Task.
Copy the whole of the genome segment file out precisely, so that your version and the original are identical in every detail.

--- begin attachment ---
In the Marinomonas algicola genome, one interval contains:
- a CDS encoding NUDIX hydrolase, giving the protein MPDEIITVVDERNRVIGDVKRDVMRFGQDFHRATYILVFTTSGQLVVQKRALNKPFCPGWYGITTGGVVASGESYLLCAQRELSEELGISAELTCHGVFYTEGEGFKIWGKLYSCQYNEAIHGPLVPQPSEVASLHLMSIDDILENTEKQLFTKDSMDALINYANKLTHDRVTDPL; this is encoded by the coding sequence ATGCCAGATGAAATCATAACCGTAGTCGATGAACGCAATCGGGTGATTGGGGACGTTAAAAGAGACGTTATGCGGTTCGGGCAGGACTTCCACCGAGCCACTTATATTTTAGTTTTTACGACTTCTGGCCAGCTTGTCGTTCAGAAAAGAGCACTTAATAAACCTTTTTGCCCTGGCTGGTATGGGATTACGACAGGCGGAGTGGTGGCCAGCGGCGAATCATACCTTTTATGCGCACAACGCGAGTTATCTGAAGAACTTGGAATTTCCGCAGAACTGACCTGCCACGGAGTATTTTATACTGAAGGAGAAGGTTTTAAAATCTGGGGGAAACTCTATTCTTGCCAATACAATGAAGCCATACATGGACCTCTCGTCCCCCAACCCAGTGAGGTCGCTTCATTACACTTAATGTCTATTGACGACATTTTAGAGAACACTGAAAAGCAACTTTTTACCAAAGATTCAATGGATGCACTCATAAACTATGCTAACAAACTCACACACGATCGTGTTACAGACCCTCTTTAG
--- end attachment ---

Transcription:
In the Marinomonas algicola genome, one interval contains:
- a CDS encoding NUDIX hydrolase, giving the protein MPDEIITVVDERNRVIGDVKRDVMRFGQDFHRATYILVFTTSGQLVVQKRALNKPFCPGWYGITTGGVVASGESYLLCAQRELSEELGISAELTCHGVFYTEGEGFKIWGKLYSCQYNEAIHGPLVPQPSEVASLHLMSIDDILENTEKQLFTKDSMDALINYANKLTHDRVTDPL; this is encoded by the coding sequence ATGCCAGATGAAATCATAACCGTAGTCGATGAACGCAATCGGGTGATTGGGGACGTTAAAAGAGACGTTATGCGGTTCGGGCAGGACTTCCACCGAGCCACTTATATTTTAGTTTTTACGACTTCTGGCCAGCTTGTCGTTCAGAAAAGAGCACTTAATAAACCTTTTTGCCCTGGCTGGTATGGGATTACGACAGGCGGAGTGGTGGCCAGCGGCGAATCATACCTTTTATGCGCACAACGCGAGTTATCTGAAGAACTTGGAATTTCCGCAGAACTGACCTGCCACGGAGTATTTTATACTGAAGGAGAAGGTTTTAAAATCTGGGGGAAACTCTATTCTTGCCAATACAATGAAGCCATACATGGACCTCTCGTCCCCCAACCCAGTGAGGTCGCTTCATTACACTTAATGTCTATTGACGACATTTTAGAGAACACTGAAAAGCAACTTTTTACCAAAGATTCAATGGATGCACTCATAAACTATGCTAACAAACTCACACACGATCGTGTTACAGACCCTCTTTAG